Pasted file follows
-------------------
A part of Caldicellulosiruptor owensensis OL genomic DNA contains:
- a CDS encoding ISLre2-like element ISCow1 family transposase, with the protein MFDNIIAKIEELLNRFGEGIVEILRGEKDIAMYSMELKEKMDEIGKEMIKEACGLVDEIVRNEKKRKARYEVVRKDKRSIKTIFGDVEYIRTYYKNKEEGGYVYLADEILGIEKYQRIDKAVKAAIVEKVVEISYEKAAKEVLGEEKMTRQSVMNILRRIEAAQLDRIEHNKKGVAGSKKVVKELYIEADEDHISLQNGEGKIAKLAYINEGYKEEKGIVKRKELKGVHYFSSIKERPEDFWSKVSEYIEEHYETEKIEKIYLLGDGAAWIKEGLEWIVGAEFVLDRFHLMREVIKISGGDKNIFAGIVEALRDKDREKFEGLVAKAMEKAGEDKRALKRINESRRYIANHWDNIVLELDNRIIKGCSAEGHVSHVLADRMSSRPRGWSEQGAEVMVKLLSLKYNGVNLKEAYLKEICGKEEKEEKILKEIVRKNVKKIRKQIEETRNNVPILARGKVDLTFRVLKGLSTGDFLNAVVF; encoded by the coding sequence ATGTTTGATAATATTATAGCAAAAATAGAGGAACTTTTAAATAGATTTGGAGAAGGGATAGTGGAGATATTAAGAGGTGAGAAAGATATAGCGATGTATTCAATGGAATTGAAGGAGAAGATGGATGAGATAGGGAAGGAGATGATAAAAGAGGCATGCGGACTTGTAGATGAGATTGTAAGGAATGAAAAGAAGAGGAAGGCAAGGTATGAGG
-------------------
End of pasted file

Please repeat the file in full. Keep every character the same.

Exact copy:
A part of Caldicellulosiruptor owensensis OL genomic DNA contains:
- a CDS encoding ISLre2-like element ISCow1 family transposase, with the protein MFDNIIAKIEELLNRFGEGIVEILRGEKDIAMYSMELKEKMDEIGKEMIKEACGLVDEIVRNEKKRKARYEVVRKDKRSIKTIFGDVEYIRTYYKNKEEGGYVYLADEILGIEKYQRIDKAVKAAIVEKVVEISYEKAAKEVLGEEKMTRQSVMNILRRIEAAQLDRIEHNKKGVAGSKKVVKELYIEADEDHISLQNGEGKIAKLAYINEGYKEEKGIVKRKELKGVHYFSSIKERPEDFWSKVSEYIEEHYETEKIEKIYLLGDGAAWIKEGLEWIVGAEFVLDRFHLMREVIKISGGDKNIFAGIVEALRDKDREKFEGLVAKAMEKAGEDKRALKRINESRRYIANHWDNIVLELDNRIIKGCSAEGHVSHVLADRMSSRPRGWSEQGAEVMVKLLSLKYNGVNLKEAYLKEICGKEEKEEKILKEIVRKNVKKIRKQIEETRNNVPILARGKVDLTFRVLKGLSTGDFLNAVVF; encoded by the coding sequence ATGTTTGATAATATTATAGCAAAAATAGAGGAACTTTTAAATAGATTTGGAGAAGGGATAGTGGAGATATTAAGAGGTGAGAAAGATATAGCGATGTATTCAATGGAATTGAAGGAGAAGATGGATGAGATAGGGAAGGAGATGATAAAAGAGGCATGCGGACTTGTAGATGAGATTGTAAGGAATGAAAAGAAGAGGAAGGCAAGGTATGAGG